CJ arrived at earth from another galaxy to visit the US and the UK. CJ acquaint itself with the two countries by reading the BBC, The Guardian, the New York Times and the Washington Post. People asked CJ of its first impressions. CJ replied that it was impressed by the standard of living, diversity and innovation. It did not like to read about wars and that it was surprised that terrorism does not exist on earth.
Indeed, if you read only these four very important media outlets, the word terror is not mentioned. Hamas that committed one of the most atrocious terror attacks in history is called ‘militant’ and its terrorists are named ‘gunmen’ and, astonishingly, ‘fighters’.
I asked senior BBC editors why they don’t call a spade a spade. Their answer was that there is no agreed international definition of terrorism (this, unfortunately, is true), the term is controversial and contested, that one’s terrorist is another’s freedom fighter, and that they do not wish to alienate any segment of their broad audience across the world.
I reminded the BBC editors that the BBC Charter speaks of sustaining citizenship and civil society. Accordingly, BBC reporters do not need to feel obliged to be neutral as between justice and injustice, between compassion and cruelty. Being a constitutional creation of Parliament, the BBC could not and should not be impartial towards crude violence against innocent civilians.
The idea that one person’s ‘terrorist’ is another’s ‘freedom fighter’ is a bad cliché that cannot be sanctioned. Freedom fighters don’t kidnap children, fire rockets on civilian targets and blow-up civilian buses. Terrorist murderers do. Freedom fighters don’t set out to capture and slaughter children, women and elderly people. Terrorist murderers do. Freedom fighters don’t hold hostage innocent men, women, and children. Terrorist murders do. It is a disgrace that journalists and editors would apply no moral judgment and associate the term ‘freedom’ with acts of terror. Reporters and editors who refrain from calling terror by name employ no moral judgment, thus paying homage to moral relativism. To remain morally neutral and ‘objective’ toward terrorism and to sympathize with terrorist acts is to betray professional responsibility as well as ethics and morality. Objectivity should be rejected in cases presenting ideas sharply opposed to humanity, which sanctify brutality and indiscriminate violence.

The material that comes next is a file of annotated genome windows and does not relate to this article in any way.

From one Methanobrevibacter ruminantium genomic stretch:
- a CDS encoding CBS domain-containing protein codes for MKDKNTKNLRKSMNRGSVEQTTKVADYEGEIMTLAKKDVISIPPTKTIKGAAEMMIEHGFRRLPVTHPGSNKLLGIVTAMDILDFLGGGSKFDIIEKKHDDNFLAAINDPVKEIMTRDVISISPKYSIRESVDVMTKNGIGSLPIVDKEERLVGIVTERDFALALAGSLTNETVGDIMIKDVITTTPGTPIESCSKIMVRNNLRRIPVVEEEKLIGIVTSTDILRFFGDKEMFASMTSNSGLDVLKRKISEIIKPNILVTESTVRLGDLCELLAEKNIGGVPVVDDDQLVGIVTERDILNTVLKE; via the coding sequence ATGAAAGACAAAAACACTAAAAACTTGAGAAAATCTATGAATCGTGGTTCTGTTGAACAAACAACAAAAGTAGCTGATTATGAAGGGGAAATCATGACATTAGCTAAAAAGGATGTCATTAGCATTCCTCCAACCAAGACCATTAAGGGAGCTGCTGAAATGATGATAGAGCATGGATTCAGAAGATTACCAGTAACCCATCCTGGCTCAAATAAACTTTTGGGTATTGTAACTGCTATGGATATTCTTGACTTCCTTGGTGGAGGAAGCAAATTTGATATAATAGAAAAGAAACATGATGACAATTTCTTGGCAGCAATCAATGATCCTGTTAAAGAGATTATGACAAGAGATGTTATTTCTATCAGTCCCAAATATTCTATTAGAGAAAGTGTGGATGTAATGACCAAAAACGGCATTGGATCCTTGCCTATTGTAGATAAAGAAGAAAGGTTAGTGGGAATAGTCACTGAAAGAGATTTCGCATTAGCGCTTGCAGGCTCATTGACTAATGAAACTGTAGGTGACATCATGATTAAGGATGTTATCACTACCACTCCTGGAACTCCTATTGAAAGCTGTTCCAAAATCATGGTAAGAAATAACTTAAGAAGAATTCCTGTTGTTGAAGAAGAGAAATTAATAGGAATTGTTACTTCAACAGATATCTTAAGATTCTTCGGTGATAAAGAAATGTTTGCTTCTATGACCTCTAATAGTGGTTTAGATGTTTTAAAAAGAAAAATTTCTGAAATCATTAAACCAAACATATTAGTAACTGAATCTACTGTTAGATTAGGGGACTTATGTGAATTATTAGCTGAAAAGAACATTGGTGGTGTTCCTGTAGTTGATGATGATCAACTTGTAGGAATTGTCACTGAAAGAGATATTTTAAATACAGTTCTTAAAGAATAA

Furthermore, by their erroneous policy, these media outlets legitimise terror. Intelligent editors do not have to behave like diplomats and politicians. Indeed, normally they do not. Decent people understand that it is wrong to call those who behead babies, rape women and set civilian homes with their residents on fire ‘fighters’. While there is no agreed upon definition of terror, the components of terror are well established. Terror is about the threat and use of violence against civilians for ideological, political or religious reasons. If people, any people – Jews, Muslim, Christian and others – do this, then they are terrorist. Calling terrorism by name is the journalist’s professional duty and responsibility. Avoiding using the term when it is warranted is irresponsible, unprofessional and wrong. Journalists have professional and civilian duty to support those who fight terror and enable them to carry their professional duty.
Conversely, attacks against military targets would not be called terrorist. Those who carry such attacks should be rightly called ‘militants’, ‘fighters’ and ‘gunmen’. However, people who aim to kill and maim civilians are terrorists and their actions are morally reprehensible.
The BBC, The Guardian, the New York Times and the Washington Post should reconsider their “world without terrorism” policy. Unfortunately, we do not live in La La Land. Terrorism does exist. We are reminded of its brutal manifestations time and again. These influential media organisations should acknowledge this and not play into the hands of terrorism.